Topic: Accuracy in Media
ABC News' report on the "pray away the gay" counseling tactics used by Marcus Bachmann, husband of Republican presidential candidate Michele Bachmann, prompted a defense of Bachmann by some of the most anti-gay elements of the ConWeb.
At Accuracy in Media, Cliff Kincaid -- a gay-hater who has expressed his approval of a proposed law in Uganda that would permit the death penalty for mere homosexuality -- claimed in a July 12 column that ABC charged that "the Bachmann family counseling service engages in terrible things by teaching homosexuals how to leave their disease-ridden lifestyle," adding "Of course, the notion of the Bible condemning homosexual behavior, reflected in several passages, was viewed as bizarre and intolerant."
Kincaid dismissed the report at "largely recycled leftist material" and quoted at length fellow gay-hater Peter LaBarbera denouncing it. Kincaid even worked in claims by discredited foreigner Trevor Loudon, even though he did not comment directly on the ABC story.
Kincaid followed up the next day with a more direct attack on ABC reporter Brian Ross, who conducted the report, making the largely irrelevant claim that Ross "hosted a fundraising benefit" for the National Lesbian and Gay Journalists Association. Kincaid further complained that Ross did not interview any "ex-gays" -- and even that anyone would put "ex-gay" in scare quotes, huffing, "The failure of Ross to interview any of the ex-gays can be explained by his subservience to the homosexual lobby, which dominates the media business."
At WorldNetDaily, Joseph Farah -- who leads WND's pervasive anti-gay agenda and portrayed criticism by one writer of that agenda as a paranoid fantasy that the writer wanted to kill him -- also ran to Bachmann's defense, using a July 14 column to inventively parsing the words of both Bachmanns to pretend that they aren't as anti-gay as they are:
No. 1: Did Michele Bachmann say, as has been repeated ad nauseam in reports by CNN and dozens of other news sources, that homosexuals are "part of Satan"?
No, she did not. Here is what she did say in context in a speech in 2004: "We need to have profound compassion for the people who are dealing with the very real issue of sexual dysfunction in their life, and sexual disorders. This is a very real issue. It's not funny, it's sad. Any of you who have members of your family that are in the lifestyle – we have a member of our family that is. This is not funny. It's a very sad life. It's part of Satan, I think, to say this is gay. It's anything but gay."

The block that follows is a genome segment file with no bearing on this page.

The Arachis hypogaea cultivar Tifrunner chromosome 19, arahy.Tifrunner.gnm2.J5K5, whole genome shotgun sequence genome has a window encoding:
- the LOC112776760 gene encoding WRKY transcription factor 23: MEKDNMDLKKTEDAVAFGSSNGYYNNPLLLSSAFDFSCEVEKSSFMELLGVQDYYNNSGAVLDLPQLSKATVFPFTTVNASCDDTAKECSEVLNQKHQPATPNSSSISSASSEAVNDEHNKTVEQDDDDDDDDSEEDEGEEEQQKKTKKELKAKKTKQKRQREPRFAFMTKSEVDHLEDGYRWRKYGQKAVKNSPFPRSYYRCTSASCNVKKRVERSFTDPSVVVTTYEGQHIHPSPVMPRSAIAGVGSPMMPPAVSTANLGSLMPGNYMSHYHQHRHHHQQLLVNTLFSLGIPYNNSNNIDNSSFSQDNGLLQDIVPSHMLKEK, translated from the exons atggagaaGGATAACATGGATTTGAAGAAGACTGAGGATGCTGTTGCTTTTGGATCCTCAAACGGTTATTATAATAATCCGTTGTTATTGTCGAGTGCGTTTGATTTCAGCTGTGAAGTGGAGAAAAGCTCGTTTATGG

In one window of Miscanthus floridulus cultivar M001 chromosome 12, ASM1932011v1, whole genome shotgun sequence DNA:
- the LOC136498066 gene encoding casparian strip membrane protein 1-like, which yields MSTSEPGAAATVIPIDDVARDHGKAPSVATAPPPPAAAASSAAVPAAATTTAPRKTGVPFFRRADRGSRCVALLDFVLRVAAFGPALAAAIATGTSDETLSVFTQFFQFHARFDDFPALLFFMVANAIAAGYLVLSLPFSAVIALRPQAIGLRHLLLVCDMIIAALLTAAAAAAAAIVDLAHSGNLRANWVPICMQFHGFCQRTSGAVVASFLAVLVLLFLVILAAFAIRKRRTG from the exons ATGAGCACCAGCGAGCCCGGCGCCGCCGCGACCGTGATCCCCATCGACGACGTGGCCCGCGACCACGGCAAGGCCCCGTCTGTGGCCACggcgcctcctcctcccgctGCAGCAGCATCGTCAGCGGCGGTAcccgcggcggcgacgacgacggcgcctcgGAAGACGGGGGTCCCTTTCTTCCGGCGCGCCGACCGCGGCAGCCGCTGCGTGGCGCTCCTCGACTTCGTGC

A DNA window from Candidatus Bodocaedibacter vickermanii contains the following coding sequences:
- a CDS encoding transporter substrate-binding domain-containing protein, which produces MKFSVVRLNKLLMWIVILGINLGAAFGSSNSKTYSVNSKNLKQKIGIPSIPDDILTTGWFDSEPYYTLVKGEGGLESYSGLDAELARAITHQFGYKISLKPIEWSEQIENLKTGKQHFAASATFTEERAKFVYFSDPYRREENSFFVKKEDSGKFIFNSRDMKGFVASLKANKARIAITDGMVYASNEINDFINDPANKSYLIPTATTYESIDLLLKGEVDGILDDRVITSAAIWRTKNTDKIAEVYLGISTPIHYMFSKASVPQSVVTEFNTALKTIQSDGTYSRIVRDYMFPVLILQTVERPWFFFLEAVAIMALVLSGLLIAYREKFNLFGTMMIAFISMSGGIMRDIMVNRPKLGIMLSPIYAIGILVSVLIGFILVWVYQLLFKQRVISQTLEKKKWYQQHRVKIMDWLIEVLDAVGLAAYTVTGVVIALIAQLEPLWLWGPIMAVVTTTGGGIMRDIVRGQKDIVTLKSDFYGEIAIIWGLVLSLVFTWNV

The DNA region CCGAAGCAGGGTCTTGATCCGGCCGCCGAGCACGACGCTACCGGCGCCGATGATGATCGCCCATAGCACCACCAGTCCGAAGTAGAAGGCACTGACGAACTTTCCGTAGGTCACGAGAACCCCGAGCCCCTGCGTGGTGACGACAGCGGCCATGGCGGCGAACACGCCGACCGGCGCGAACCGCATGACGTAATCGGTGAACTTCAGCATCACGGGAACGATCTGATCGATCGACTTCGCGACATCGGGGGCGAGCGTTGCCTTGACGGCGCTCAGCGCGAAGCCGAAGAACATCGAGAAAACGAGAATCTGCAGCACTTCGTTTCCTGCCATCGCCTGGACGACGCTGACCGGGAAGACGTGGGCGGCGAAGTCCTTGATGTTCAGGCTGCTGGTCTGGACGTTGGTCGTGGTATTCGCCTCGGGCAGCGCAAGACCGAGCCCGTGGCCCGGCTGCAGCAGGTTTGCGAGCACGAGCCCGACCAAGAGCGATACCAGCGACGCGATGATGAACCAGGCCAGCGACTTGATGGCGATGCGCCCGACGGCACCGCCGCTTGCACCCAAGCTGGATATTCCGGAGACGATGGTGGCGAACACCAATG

Now, I shouldn't have to explain the way the English language works to producers and editors at CNN and other major news agencies, but clearly that last inelegant statement does not say that individuals practicing homosexuality are "part of Satan." It suggests that it is satanic to suggest that the gay lifestyle is funny. There is no condemnation of individuals in her statement. Instead, the full context of her statement is urging compassion for people struggling with sexual dysfunction and sexual identity disorders.
No. 3: Did Marcus Bachmann call homosexuals "barbarians"?
No, he didn't. Again, in all of these deliberate misquotes and distortions, the actual words uttered by Michele and Marcus Bachmann reveal the truth.
Here's what he actually said in a radio interview about dealing with homosexuality: "I think you clearly say, 'What is the understanding of God's word on homosexuality?' We have to understand barbarians need to be educated. They need to be disciplined and just because someone feels it or thinks it doesn't mean we're supposed to go down that road."
What Marcus Bachmann is talking about here is confronting non-believers with their sin – a widely accepted Christian principle. He's not calling homosexuals "barbarians." "Barbarians" is a euphemism for non-believers. He's talking about the need for individuals and societies to stop just doing whatever feels right and paying attention to God's moral absolutes. In other words, he's being a Christian.
Farah is reading a lot into that final statement. Given the close juxtaposition of the two words, a layman's reading of Bachmann's statement makes it very clear that he is indeed calling homosexuals "barbarians." The "euphemism" Farah takes refuge in -- that "barbarians" and "unbelievers" is interchangeable -- is not a common one; we don't even recall WND using it at any point. (Plus, it makes the fallacious assumption that it is somehow impossible to be gay and Christian.) While Farah is willing to impart to Bachmann words he never said and meanings he never expressed, the rest of us have to go by what actually came out of his mouth.
Of course, inventing creative meanings of what people said is nothing new for Farah -- he won a Slantie Award this year for somehow divining that President Obama's omission of the word "creator" when paraphrasing the Declaration of Independence during a speech was "an attempt at deicide."